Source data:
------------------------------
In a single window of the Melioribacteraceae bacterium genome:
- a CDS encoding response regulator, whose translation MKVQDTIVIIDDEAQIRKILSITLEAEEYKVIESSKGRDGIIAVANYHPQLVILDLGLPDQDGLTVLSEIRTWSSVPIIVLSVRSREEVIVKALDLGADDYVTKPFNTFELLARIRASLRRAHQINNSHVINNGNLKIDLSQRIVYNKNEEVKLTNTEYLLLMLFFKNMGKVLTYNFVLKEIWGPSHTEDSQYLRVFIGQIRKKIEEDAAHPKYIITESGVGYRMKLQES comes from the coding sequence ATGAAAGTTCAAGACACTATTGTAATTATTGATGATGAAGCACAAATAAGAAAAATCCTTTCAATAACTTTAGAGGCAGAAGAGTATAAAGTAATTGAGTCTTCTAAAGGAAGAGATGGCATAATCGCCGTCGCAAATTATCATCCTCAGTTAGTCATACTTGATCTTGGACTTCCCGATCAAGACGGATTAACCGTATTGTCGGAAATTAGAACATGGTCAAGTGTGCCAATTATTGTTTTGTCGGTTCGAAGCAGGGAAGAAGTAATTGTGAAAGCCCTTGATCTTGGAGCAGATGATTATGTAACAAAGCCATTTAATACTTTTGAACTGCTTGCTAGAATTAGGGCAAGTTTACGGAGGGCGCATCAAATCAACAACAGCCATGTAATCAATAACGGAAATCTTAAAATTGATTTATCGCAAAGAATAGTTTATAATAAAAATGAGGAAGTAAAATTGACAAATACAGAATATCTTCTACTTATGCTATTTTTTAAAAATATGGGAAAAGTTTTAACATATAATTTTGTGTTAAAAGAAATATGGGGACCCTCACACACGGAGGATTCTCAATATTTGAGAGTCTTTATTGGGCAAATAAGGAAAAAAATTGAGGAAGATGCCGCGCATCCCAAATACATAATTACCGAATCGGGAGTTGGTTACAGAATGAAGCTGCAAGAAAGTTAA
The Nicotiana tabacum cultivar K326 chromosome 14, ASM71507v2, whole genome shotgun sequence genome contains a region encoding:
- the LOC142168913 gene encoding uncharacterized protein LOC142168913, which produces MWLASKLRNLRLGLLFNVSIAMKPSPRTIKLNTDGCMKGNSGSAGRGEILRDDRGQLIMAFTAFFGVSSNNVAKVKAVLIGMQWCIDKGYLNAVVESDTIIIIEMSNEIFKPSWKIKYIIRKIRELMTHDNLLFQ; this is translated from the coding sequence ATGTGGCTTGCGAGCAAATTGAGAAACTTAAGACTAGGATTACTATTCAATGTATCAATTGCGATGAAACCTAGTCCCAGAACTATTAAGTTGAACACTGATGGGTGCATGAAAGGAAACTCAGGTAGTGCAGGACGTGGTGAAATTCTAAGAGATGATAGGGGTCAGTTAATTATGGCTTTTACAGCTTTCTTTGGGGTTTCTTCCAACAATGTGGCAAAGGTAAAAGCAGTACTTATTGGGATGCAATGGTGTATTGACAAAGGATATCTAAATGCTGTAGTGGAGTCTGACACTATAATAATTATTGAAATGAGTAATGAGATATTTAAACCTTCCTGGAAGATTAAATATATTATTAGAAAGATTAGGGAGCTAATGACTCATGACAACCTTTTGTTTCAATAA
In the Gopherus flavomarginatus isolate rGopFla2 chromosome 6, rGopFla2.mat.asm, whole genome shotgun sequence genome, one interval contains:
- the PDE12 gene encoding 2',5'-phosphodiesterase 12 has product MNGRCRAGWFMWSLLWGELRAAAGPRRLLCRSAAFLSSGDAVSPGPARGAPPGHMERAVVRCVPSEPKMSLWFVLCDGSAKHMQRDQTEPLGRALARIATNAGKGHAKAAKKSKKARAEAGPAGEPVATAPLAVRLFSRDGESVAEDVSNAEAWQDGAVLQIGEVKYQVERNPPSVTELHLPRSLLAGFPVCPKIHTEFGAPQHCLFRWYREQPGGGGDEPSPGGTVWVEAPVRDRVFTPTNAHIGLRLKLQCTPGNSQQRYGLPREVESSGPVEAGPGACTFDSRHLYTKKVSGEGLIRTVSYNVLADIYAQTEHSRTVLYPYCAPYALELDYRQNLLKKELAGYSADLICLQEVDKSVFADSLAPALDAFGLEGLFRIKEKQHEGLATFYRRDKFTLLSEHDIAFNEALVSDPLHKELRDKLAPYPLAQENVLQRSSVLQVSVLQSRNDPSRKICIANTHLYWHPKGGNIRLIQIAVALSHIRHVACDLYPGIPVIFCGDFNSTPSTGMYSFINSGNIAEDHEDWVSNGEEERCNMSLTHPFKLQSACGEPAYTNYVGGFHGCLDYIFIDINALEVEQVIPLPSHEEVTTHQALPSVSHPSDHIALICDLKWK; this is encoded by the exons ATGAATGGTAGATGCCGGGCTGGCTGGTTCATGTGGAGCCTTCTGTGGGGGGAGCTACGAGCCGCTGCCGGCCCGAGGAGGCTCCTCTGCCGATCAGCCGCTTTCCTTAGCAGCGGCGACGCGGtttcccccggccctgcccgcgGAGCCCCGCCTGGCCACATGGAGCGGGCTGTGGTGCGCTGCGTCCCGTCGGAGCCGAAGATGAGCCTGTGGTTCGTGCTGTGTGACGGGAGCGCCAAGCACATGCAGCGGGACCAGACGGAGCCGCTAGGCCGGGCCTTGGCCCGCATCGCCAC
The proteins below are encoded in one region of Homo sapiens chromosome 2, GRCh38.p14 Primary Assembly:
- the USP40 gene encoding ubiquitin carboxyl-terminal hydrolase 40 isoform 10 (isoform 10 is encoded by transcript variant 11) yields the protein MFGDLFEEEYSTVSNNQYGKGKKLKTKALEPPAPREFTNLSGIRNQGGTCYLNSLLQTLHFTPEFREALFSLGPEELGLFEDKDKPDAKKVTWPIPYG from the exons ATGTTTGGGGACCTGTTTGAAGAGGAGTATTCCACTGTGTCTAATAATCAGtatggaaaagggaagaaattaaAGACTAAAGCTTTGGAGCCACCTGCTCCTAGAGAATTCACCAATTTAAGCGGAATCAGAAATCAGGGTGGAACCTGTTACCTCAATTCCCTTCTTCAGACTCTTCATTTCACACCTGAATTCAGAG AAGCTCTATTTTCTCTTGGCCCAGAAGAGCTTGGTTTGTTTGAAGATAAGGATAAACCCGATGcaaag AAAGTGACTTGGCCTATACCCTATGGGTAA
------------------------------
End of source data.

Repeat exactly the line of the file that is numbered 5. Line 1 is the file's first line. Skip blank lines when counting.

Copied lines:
In the Gopherus flavomarginatus isolate rGopFla2 chromosome 6, rGopFla2.mat.asm, whole genome shotgun sequence genome, one interval contains: